Competitive programming and problem solving

Smart and efficient algorithms are underlying many broadly used applications in everyday life. Nowadays, the development of software applications is at the forefront of technological innovation. Large tech companies are scouting students that are proficient in algorithmic problem solving and can work in teams on efficient implementation.

In that sense, programming contests can be considered a top sport. Skills such as teamwork and working under time pressure are required, and a student will need both talent and experience to be successful. Like many sports, simply practicing over and over again will help a lot!

First year: defining your level and ambition

After the first few weeks, teams of three will be formed. The first contest you will participate in is the EAPC = Eindhoven Algorithmic Programming contest in early October. Based on its results the team will define its ambition for the rest of the year (and beyond) and design its own training program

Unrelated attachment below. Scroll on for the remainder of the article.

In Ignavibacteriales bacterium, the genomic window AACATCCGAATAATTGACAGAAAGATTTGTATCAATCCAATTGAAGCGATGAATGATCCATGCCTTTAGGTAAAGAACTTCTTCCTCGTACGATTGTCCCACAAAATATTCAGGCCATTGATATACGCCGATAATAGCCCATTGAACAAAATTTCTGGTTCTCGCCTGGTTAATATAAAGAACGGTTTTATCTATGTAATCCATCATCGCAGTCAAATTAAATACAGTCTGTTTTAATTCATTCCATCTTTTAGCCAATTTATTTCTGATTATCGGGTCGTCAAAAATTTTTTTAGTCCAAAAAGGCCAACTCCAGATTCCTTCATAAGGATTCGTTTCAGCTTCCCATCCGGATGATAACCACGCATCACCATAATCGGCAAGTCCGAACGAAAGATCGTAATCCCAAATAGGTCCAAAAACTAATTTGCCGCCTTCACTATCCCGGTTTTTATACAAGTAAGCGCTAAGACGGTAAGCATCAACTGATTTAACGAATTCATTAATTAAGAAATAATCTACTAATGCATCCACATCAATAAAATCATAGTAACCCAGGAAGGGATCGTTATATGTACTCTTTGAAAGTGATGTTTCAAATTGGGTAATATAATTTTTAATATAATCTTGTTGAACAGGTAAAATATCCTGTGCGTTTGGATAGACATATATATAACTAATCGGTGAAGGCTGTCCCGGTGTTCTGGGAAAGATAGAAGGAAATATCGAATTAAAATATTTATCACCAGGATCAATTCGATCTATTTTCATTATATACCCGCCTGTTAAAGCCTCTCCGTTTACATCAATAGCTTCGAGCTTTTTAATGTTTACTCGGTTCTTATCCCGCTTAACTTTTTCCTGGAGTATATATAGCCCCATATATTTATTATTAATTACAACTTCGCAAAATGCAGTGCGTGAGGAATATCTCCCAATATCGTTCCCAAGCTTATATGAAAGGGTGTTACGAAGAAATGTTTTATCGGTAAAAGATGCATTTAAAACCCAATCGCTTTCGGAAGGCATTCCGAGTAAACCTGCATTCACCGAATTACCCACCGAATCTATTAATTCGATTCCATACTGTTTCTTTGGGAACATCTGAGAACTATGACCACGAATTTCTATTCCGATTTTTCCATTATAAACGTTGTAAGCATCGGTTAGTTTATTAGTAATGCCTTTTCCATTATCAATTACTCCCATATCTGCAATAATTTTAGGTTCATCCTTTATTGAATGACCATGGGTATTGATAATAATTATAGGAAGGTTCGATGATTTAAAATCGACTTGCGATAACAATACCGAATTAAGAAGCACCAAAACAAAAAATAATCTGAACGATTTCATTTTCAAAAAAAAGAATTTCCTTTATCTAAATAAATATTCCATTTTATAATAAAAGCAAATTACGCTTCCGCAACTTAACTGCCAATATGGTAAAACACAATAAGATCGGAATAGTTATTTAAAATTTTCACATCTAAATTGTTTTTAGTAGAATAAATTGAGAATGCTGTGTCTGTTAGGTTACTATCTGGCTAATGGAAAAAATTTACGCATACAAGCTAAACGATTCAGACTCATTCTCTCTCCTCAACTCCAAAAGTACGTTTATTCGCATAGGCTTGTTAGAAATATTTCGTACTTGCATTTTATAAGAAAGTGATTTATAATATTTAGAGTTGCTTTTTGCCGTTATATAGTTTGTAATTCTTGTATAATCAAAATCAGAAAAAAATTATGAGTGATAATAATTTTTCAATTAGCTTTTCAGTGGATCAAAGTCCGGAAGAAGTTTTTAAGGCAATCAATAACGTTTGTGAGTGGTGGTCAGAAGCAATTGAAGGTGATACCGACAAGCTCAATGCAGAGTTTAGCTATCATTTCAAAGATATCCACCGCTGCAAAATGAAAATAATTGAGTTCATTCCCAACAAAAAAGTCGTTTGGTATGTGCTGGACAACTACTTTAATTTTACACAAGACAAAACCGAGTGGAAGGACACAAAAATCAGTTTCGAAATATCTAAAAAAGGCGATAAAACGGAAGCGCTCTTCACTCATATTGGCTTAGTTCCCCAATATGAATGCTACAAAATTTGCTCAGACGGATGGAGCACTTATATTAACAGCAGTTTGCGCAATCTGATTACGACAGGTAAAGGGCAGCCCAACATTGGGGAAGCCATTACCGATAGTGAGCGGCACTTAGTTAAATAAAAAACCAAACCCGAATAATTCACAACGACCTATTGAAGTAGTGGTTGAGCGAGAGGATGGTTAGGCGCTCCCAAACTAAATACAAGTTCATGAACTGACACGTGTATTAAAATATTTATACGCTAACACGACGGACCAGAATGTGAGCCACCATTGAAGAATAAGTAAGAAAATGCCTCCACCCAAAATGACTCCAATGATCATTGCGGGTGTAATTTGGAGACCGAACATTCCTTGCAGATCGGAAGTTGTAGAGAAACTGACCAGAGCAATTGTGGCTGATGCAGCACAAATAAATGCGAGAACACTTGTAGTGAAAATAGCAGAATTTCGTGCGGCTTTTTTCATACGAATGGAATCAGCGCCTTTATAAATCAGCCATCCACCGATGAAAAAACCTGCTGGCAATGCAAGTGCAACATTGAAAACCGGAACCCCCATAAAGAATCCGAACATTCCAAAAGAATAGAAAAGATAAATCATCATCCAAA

Your coach will provide the necessary training materials, and advise on the kind of contests and rankings one should strive for. Typical examples of contest assignments can be found in the links on the right, and on the Honors track judge (online soon).

Second year: improve and explore

In the second year new teams are formed and new, more challenging ambitions will be formulated. Here, your career perspectives have to be taken into account, since programming contests offer contacts you might want to use to direct your career For example to arrange an international semester at a university of your choice, an internship at a specific company, or a Summer School at Google.

Requirements

This honor track suits students best when they:

  • Excel in the field
  • Are creative
  • Have some programming experience already (e.g. Java or C/C+)
  • Have knowledge of algorithms (techniques) and feel challenged by algorithmic problem solving
  • Having analytical an implementation skills